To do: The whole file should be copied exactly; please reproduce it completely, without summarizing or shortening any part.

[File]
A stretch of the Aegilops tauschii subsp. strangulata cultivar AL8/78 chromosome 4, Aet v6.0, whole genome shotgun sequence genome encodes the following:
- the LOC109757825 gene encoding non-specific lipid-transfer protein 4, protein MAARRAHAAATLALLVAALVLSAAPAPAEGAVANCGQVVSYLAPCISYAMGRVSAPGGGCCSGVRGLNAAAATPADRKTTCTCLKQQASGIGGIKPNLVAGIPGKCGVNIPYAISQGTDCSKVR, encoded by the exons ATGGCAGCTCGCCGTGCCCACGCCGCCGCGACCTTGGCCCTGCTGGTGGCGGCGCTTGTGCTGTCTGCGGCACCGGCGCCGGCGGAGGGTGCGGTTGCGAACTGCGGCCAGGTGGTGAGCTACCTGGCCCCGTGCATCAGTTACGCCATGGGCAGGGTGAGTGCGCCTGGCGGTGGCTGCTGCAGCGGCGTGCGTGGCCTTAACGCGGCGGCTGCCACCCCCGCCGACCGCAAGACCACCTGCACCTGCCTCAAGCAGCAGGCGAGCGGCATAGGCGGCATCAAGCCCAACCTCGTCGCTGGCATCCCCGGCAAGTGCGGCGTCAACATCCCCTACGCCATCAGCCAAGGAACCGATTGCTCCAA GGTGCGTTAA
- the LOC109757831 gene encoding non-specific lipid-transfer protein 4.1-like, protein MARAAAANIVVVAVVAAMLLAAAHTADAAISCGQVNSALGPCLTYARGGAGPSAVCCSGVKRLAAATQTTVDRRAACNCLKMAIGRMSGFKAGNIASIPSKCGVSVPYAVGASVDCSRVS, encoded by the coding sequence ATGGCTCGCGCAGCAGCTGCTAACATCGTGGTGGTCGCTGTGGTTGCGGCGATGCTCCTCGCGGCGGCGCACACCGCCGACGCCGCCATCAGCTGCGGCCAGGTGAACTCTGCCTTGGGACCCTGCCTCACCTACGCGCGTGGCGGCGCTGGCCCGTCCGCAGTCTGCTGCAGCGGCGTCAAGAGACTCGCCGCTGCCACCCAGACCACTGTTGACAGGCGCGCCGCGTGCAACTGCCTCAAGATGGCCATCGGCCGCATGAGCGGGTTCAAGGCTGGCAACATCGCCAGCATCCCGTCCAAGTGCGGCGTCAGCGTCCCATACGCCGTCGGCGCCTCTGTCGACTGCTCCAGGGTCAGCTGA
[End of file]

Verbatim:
A stretch of the Aegilops tauschii subsp. strangulata cultivar AL8/78 chromosome 4, Aet v6.0, whole genome shotgun sequence genome encodes the following:
- the LOC109757825 gene encoding non-specific lipid-transfer protein 4, protein MAARRAHAAATLALLVAALVLSAAPAPAEGAVANCGQVVSYLAPCISYAMGRVSAPGGGCCSGVRGLNAAAATPADRKTTCTCLKQQASGIGGIKPNLVAGIPGKCGVNIPYAISQGTDCSKVR, encoded by the exons ATGGCAGCTCGCCGTGCCCACGCCGCCGCGACCTTGGCCCTGCTGGTGGCGGCGCTTGTGCTGTCTGCGGCACCGGCGCCGGCGGAGGGTGCGGTTGCGAACTGCGGCCAGGTGGTGAGCTACCTGGCCCCGTGCATCAGTTACGCCATGGGCAGGGTGAGTGCGCCTGGCGGTGGCTGCTGCAGCGGCGTGCGTGGCCTTAACGCGGCGGCTGCCACCCCCGCCGACCGCAAGACCACCTGCACCTGCCTCAAGCAGCAGGCGAGCGGCATAGGCGGCATCAAGCCCAACCTCGTCGCTGGCATCCCCGGCAAGTGCGGCGTCAACATCCCCTACGCCATCAGCCAAGGAACCGATTGCTCCAA GGTGCGTTAA
- the LOC109757831 gene encoding non-specific lipid-transfer protein 4.1-like, protein MARAAAANIVVVAVVAAMLLAAAHTADAAISCGQVNSALGPCLTYARGGAGPSAVCCSGVKRLAAATQTTVDRRAACNCLKMAIGRMSGFKAGNIASIPSKCGVSVPYAVGASVDCSRVS, encoded by the coding sequence ATGGCTCGCGCAGCAGCTGCTAACATCGTGGTGGTCGCTGTGGTTGCGGCGATGCTCCTCGCGGCGGCGCACACCGCCGACGCCGCCATCAGCTGCGGCCAGGTGAACTCTGCCTTGGGACCCTGCCTCACCTACGCGCGTGGCGGCGCTGGCCCGTCCGCAGTCTGCTGCAGCGGCGTCAAGAGACTCGCCGCTGCCACCCAGACCACTGTTGACAGGCGCGCCGCGTGCAACTGCCTCAAGATGGCCATCGGCCGCATGAGCGGGTTCAAGGCTGGCAACATCGCCAGCATCCCGTCCAAGTGCGGCGTCAGCGTCCCATACGCCGTCGGCGCCTCTGTCGACTGCTCCAGGGTCAGCTGA